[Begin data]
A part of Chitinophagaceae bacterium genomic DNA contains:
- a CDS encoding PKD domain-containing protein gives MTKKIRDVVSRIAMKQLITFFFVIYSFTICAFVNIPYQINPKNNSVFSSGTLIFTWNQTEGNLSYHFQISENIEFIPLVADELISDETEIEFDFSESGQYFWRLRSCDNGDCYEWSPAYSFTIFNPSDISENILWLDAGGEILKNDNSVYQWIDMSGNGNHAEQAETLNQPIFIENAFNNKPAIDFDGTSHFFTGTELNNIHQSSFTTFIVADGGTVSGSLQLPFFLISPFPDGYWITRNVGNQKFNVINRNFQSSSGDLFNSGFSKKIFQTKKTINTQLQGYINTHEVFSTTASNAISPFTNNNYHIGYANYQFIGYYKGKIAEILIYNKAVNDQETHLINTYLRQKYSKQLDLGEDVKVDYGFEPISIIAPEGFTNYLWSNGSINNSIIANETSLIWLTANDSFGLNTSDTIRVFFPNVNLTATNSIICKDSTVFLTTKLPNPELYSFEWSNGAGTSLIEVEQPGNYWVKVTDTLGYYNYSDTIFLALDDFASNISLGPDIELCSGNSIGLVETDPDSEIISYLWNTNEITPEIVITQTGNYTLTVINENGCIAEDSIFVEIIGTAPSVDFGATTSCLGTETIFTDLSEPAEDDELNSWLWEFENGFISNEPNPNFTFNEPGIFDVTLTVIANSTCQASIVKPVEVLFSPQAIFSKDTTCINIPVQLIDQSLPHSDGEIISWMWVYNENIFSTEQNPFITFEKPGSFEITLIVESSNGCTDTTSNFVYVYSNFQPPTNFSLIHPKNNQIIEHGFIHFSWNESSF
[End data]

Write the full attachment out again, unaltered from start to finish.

A part of Chitinophagaceae bacterium genomic DNA contains:
- a CDS encoding PKD domain-containing protein gives MTKKIRDVVSRIAMKQLITFFFVIYSFTICAFVNIPYQINPKNNSVFSSGTLIFTWNQTEGNLSYHFQISENIEFIPLVADELISDETEIEFDFSESGQYFWRLRSCDNGDCYEWSPAYSFTIFNPSDISENILWLDAGGEILKNDNSVYQWIDMSGNGNHAEQAETLNQPIFIENAFNNKPAIDFDGTSHFFTGTELNNIHQSSFTTFIVADGGTVSGSLQLPFFLISPFPDGYWITRNVGNQKFNVINRNFQSSSGDLFNSGFSKKIFQTKKTINTQLQGYINTHEVFSTTASNAISPFTNNNYHIGYANYQFIGYYKGKIAEILIYNKAVNDQETHLINTYLRQKYSKQLDLGEDVKVDYGFEPISIIAPEGFTNYLWSNGSINNSIIANETSLIWLTANDSFGLNTSDTIRVFFPNVNLTATNSIICKDSTVFLTTKLPNPELYSFEWSNGAGTSLIEVEQPGNYWVKVTDTLGYYNYSDTIFLALDDFASNISLGPDIELCSGNSIGLVETDPDSEIISYLWNTNEITPEIVITQTGNYTLTVINENGCIAEDSIFVEIIGTAPSVDFGATTSCLGTETIFTDLSEPAEDDELNSWLWEFENGFISNEPNPNFTFNEPGIFDVTLTVIANSTCQASIVKPVEVLFSPQAIFSKDTTCINIPVQLIDQSLPHSDGEIISWMWVYNENIFSTEQNPFITFEKPGSFEITLIVESSNGCTDTTSNFVYVYSNFQPPTNFSLIHPKNNQIIEHGFIHFSWNESSF